Posted on August 29, 2016
Last month, this blog discussed Ohio Governor John Kasich’s approval of House Bill 180, a law prohibiting local governments from imposing residency requirements on contractors and design professionals, or giving preference to contractors that employ a certain number or percentage of local laborers. One municipality that is directly affected by the Bill is Cleveland, whose “Fannie Lewis” law requires that local residents perform 20 percent of work on all city construction projects costing $100,000 or more.
Now, however, Cleveland is fighting back against the Bill, filing a lawsuit against the State alleging that the Bill is unconstitutional. Specifically, Cleveland argues that the Bill’s provisions violate the Ohio Constitution’s Home Rule Amendment, which confers the “authority to exercise all powers of local self-government and to adopt and enforce within their limits such local police, sanitary and other similar regulations, as are not in conflict with the general laws” upon municipalities.
According to Cleveland Mayor Frank Jackson, “The city has the right to preserve our local authority and both protect and provide Clevelanders with support to work on construction jobs where there is city investment.” Jackson stated, “We have facilitated billions — billions — of dollars in development and wealth in this city, and all we ask is that a small portion of that come to the benefit of the people we represent. Whether they are in the building trades or contractors or the constituents who live in our neighborhoods.”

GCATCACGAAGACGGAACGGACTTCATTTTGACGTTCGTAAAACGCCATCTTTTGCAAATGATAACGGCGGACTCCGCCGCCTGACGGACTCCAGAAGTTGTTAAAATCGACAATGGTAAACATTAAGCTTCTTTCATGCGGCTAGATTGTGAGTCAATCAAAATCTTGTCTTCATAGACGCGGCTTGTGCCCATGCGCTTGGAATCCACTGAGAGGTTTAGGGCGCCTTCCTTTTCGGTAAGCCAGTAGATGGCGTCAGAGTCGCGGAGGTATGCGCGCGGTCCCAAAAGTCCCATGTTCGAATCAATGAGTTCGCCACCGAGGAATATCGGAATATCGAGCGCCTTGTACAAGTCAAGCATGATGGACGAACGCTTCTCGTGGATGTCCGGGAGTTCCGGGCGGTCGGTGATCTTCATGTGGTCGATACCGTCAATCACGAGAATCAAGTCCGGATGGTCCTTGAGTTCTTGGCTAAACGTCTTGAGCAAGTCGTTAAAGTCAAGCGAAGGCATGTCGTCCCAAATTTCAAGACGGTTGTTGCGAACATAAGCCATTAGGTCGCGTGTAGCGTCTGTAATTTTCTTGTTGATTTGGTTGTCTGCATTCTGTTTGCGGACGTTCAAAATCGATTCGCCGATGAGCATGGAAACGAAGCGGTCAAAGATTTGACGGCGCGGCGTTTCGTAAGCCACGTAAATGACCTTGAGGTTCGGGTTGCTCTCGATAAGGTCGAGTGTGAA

Despite Jackson’s claim that “Fannie Lewis” law benefits the construction industry, many contractors, particularly those specializing in skilled trades, have long criticized these types of ordinances as impractical, i.e. it is impossible to garner a large percentage of highly skilled employees from particular locality. Many others claim such residency requirements are costly to taxpayers because they discourage out of town bidders or force contractors to increase their bids in anticipation of having to train unskilled local workers.
The Bill is set to go into effect on August 31, 2016, but Cleveland’s lawsuit asked for a temporary restraining order, preliminary and permanent injunction in order to block the Bill from becoming active. The Cuyahoga County Common Pleas Court heard evidence and arguments on August 26, 2016, and will likely rule on Cleveland’s request today or tomorrow.
For questions regarding the provisions of HB 180, the City of Cleveland’s challenge to the Bill, or any other aspect of Ohio’s construction law, please contact the attorneys at Harpst Ross, Ltd. – Business Lawyers for the Construction Industry®, at (330) 983-9971.
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